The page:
Teaching English Abroad: 5 Reasons Why You Should Consider It (+ Tips on How To Do It)

DSC_1060-EDITED

So, you’ve traveled abroad and know how life-changing it is. You’ve seen the rewards of international travel and enjoy the little challenges of getting lost, figuring out local customs, and breaking language barriers. You love seeking out adventures and gaining new cultural perspectives. Most of all, the idea of packing a suitcase and moving to another country is exciting and appealing. If this is you, you might consider making money to travel by teaching English abroad!

Amauri and I have visited over 50 countries now and lived in 9. By far the most popular question we get from people is “how do you pay for all your travels?”. Somehow, people think there is some sort of trick to living this type of lifestyle, but really – it’s doable for most people. From our experiences, teaching English is the easiest way to get paid to live in another country and travel the world. Here we want to give 5 reasons why you should consider teaching English abroad and highlight how to do it.

Why Should I Teach English Abroad? 

1. The Demand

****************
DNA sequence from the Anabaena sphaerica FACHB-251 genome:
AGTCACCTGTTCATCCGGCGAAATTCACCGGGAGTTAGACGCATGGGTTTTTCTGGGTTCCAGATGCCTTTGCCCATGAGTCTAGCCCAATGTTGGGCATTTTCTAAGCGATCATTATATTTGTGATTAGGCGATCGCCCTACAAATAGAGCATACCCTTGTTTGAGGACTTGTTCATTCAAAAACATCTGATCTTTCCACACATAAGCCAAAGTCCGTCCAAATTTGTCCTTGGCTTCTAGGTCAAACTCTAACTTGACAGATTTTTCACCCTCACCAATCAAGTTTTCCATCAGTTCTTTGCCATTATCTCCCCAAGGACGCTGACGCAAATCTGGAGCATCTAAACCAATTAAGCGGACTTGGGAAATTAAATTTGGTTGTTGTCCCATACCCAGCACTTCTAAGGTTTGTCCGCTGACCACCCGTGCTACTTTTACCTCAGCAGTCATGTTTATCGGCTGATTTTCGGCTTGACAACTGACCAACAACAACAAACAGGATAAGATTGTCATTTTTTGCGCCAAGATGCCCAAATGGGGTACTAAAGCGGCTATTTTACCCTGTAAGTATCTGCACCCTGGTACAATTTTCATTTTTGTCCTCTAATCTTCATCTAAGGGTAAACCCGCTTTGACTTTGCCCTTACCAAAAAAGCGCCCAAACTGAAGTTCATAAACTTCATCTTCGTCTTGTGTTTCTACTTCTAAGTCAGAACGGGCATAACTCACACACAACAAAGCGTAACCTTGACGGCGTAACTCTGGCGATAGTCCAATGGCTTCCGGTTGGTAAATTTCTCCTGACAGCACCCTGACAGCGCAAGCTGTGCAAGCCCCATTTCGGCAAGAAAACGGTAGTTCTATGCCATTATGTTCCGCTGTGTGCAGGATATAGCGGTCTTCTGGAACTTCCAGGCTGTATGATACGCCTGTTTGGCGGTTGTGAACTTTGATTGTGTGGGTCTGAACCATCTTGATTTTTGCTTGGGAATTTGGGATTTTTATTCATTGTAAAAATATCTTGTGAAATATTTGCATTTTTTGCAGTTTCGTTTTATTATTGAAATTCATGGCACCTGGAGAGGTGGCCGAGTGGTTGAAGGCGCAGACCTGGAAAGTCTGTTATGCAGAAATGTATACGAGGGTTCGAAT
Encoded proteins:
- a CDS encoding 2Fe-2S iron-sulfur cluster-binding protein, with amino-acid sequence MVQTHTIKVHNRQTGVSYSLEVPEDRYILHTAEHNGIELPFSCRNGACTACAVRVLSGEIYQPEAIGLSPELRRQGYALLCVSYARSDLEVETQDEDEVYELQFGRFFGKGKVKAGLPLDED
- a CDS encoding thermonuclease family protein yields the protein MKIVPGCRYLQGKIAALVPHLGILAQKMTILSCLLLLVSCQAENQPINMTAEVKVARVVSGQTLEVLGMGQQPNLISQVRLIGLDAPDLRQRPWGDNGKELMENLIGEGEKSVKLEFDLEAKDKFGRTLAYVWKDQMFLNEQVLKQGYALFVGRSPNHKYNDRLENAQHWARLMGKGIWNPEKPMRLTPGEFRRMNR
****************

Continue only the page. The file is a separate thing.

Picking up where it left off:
1 billion people enroll in English classes worldwide yearly. That is a lot of students that need a teacher! With this amount of demand, the possibilities are endless and gives you power over what country you want to live in. You don’t need a degree in education or any prior teaching experience (although a certification is recommended!). While there are more opportunities for recent grads, many retirees can teach English as well. This was appealing to us, as I was beyond the typical “recent grad” and got certified at 30.

2. Living Abroad

Most likely you’re sole reason for wanting to teach English is to experience life in another country for an extended amount of time. Instead of that 1 week vacation that cost you an arm and a leg, teaching English will allow you to live comfortably in another country. Financial benefits aside, you will be able to completely immerse yourself in a different culture and live like a real local. For us, the unique challenges and experiences that come along with being an expat are exciting. Figuring out mundane tasks like grocery shopping, the complexities of learning a new language, the friendships formed, and the expansion of our own personal perspectives on the world are the reasons we love living abroad.

12309506_10106964466205743_4007943499978760755_o

Here is the beauty of teaching English – there is a need almost anywhere! Europe, Asia, the Middle East and South America are all continents that are actively recruiting teachers every year. In fact, most of our English teaching friends tend to hop around quite easily, again – using the certification to travel and get paid.

3. Opportunities to Travel